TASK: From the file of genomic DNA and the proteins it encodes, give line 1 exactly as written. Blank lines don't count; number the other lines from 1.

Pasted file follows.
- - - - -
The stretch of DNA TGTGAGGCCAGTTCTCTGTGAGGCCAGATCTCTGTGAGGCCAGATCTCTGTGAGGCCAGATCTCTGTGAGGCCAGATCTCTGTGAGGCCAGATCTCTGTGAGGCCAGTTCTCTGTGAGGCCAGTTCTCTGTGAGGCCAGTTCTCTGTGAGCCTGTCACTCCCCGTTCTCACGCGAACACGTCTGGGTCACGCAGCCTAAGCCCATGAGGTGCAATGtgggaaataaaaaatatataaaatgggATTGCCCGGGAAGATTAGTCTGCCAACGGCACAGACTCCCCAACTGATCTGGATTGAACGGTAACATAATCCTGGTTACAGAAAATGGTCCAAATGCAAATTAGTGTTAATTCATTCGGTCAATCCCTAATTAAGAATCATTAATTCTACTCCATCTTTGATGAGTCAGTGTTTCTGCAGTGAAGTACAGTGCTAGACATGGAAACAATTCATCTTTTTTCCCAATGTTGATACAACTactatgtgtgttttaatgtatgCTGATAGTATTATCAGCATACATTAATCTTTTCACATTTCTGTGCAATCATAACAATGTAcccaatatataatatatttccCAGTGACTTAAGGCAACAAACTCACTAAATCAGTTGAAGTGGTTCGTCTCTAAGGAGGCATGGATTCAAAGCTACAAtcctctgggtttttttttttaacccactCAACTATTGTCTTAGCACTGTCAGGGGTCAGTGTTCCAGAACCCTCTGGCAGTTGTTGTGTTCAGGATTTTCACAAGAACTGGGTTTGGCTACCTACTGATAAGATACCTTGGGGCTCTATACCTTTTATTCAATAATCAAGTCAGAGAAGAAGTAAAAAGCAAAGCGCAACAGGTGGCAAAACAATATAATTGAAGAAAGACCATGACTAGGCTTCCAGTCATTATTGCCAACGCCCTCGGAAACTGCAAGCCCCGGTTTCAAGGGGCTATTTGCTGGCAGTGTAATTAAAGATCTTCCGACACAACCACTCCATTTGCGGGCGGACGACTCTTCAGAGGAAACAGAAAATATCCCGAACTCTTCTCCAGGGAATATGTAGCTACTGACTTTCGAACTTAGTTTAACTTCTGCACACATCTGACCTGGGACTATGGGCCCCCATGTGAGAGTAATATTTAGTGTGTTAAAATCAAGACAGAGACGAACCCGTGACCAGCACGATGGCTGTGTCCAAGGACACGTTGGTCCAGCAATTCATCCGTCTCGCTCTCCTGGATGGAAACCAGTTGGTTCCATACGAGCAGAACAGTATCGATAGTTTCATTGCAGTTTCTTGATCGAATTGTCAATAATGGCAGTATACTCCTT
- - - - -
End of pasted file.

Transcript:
The stretch of DNA TGTGAGGCCAGTTCTCTGTGAGGCCAGATCTCTGTGAGGCCAGATCTCTGTGAGGCCAGATCTCTGTGAGGCCAGATCTCTGTGAGGCCAGATCTCTGTGAGGCCAGTTCTCTGTGAGGCCAGTTCTCTGTGAGGCCAGTTCTCTGTGAGCCTGTCACTCCCCGTTCTCACGCGAACACGTCTGGGTCACGCAGCCTAAGCCCATGAGGTGCAATGtgggaaataaaaaatatataaaatgggATTGCCCGGGAAGATTAGTCTGCCAACGGCACAGACTCCCCAACTGATCTGGATTGAACGGTAACATAATCCTGGTTACAGAAAATGGTCCAAATGCAAATTAGTGTTAATTCATTCGGTCAATCCCTAATTAAGAATCATTAATTCTACTCCATCTTTGATGAGTCAGTGTTTCTGCAGTGAAGTACAGTGCTAGACATGGAAACAATTCATCTTTTTTCCCAATGTTGATACAACTactatgtgtgttttaatgtatgCTGATAGTATTATCAGCATACATTAATCTTTTCACATTTCTGTGCAATCATAACAATGTAcccaatatataatatatttccCAGTGACTTAAGGCAACAAACTCACTAAATCAGTTGAAGTGGTTCGTCTCTAAGGAGGCATGGATTCAAAGCTACAAtcctctgggtttttttttttaacccactCAACTATTGTCTTAGCACTGTCAGGGGTCAGTGTTCCAGAACCCTCTGGCAGTTGTTGTGTTCAGGATTTTCACAAGAACTGGGTTTGGCTACCTACTGATAAGATACCTTGGGGCTCTATACCTTTTATTCAATAATCAAGTCAGAGAAGAAGTAAAAAGCAAAGCGCAACAGGTGGCAAAACAATATAATTGAAGAAAGACCATGACTAGGCTTCCAGTCATTATTGCCAACGCCCTCGGAAACTGCAAGCCCCGGTTTCAAGGGGCTATTTGCTGGCAGTGTAATTAAAGATCTTCCGACACAACCACTCCATTTGCGGGCGGACGACTCTTCAGAGGAAACAGAAAATATCCCGAACTCTTCTCCAGGGAATATGTAGCTACTGACTTTCGAACTTAGTTTAACTTCTGCACACATCTGACCTGGGACTATGGGCCCCCATGTGAGAGTAATATTTAGTGTGTTAAAATCAAGACAGAGACGAACCCGTGACCAGCACGATGGCTGTGTCCAAGGACACGTTGGTCCAGCAATTCATCCGTCTCGCTCTCCTGGATGGAAACCAGTTGGTTCCATACGAGCAGAACAGTATCGATAGTTTCATTGCAGTTTCTTGATCGAATTGTCAATAATGGCAGTATACTCCTT